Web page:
As our leaders gather in New York for a UN meeting on climate change, it's fair to ask which measures to date have contributed the most to slow global warming. Because no one has really thought to ask this question, The Economist recently tried to find out.

In the chart above, The Economist ranks 20 policies and courses of action according to how much they have done to reduce the atmosphere's stock of greenhouse gases. Figures were pulled from governments, the EU, and UN agencies.


The first three items — the Montreal Protocol, global hydropower, and global nuclear power — take up the lion's share. Shockingly, China's one-child policy is ranked fourth. Renewables, vehicle emissions testing, and Brazilian forest preservation rank high as well, but from there the items dwindle into sliver-like — but cumulatively important — actions. Fascinatingly, even the collapse of the Soviet Union made the list.

In the supporting Economist article, the authors offer explanations and a ton of caveats. In addition to providing commentary on the first several items on the list, they add that:

[Policies] to slow or reverse deforestation are more important than one might expect. Trees absorb carbon as they grow and release it when they are cut down. According to a recent study in Science, declining deforestation in Brazil meant that the country produced 3.2 billion tonnes less atmospheric carbon dioxide between 2005 and 2013 than it would have if the tree-felling had continued unabated. That is 400m tonnes a year. The slowdown in deforestation in tropical countries is one of the reasons that the conversion of forests to farmland now accounts for only 11% of greenhouse-gas emissions globally, much less than 20 years ago.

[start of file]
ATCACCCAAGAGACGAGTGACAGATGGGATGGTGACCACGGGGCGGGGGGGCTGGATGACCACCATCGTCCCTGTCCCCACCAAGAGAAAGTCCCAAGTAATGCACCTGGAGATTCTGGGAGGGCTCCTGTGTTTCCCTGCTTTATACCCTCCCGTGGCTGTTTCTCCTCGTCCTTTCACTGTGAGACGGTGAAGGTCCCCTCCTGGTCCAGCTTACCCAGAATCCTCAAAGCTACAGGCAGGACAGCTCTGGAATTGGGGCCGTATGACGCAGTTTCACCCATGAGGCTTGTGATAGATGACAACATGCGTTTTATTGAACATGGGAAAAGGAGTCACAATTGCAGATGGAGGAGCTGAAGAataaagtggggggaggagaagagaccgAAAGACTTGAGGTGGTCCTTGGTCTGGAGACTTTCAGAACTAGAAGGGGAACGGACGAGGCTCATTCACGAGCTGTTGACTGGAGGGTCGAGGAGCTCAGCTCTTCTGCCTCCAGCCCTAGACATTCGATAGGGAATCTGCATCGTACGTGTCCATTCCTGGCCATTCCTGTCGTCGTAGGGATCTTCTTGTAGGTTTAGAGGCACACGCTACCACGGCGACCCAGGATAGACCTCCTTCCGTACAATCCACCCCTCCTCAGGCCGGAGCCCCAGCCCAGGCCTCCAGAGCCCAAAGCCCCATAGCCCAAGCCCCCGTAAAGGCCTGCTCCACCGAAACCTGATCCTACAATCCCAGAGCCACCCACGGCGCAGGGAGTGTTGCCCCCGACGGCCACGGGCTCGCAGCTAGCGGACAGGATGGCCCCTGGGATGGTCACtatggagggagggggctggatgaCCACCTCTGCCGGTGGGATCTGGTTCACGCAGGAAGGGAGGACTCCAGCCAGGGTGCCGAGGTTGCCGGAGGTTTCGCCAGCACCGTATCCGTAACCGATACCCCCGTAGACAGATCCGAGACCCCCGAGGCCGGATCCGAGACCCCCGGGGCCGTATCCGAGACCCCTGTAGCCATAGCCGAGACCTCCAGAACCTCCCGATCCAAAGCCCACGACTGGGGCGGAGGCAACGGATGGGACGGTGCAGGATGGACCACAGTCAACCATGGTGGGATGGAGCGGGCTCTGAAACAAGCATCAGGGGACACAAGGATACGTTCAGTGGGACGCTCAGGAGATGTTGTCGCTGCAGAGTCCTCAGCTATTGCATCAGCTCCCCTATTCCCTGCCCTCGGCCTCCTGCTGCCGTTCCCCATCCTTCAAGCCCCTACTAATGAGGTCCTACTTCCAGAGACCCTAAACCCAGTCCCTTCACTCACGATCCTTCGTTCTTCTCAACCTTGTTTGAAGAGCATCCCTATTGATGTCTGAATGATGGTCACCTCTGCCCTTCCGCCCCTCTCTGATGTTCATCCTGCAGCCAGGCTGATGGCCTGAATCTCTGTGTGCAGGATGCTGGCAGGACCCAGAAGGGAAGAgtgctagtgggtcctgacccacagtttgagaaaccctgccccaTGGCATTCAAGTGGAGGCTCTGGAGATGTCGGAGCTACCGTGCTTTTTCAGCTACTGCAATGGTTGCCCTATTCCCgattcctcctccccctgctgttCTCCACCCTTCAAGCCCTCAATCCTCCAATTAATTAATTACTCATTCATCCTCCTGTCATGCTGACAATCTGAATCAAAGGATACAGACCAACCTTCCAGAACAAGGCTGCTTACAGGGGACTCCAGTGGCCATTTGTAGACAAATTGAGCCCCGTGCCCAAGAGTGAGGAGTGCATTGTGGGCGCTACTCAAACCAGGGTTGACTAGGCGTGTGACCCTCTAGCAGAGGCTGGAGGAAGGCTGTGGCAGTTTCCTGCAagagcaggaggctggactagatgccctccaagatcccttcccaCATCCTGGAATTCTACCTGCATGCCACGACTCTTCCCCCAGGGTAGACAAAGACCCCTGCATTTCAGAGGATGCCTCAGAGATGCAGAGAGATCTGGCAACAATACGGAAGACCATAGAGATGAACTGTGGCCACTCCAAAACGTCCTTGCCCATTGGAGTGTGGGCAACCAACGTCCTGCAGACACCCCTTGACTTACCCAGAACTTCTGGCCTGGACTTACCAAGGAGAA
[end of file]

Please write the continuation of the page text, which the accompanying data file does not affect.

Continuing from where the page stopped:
The other reason for deforestation's dramatically reduced share of total emissions, though, is that industrial emissions of carbon dioxide have continued to grow rapidly. The rise is not as fast as it might have been. Rules that make vehicles more efficient and improve the energy efficiency of buildings and appliances have done more than might be expected. America has been setting standards for vehicle greenhouse-gas emissions and fuel efficiency since the mid 1970s; the current rules are forecast to reduce carbon-dioxide emissions by 6 billion tonnes in 2012-25, meaning by about 460m tonnes a year. America's Department of Transportation reckons that overall such rules have reduced carbon-dioxide emissions by a cumulative 14 billion tonnes. Europe's equivalent regulations for passenger cars and light trucks do less (European vehicles were more efficient to start with) but are still respectable; being adopted by overseas manufacturers who want to sell cars in Europe gives them an unquantified extra clout.

Be sure to read the entire article, where you'll also find a chart showing which policies will have the highest impact on climate change mitigation in 2020.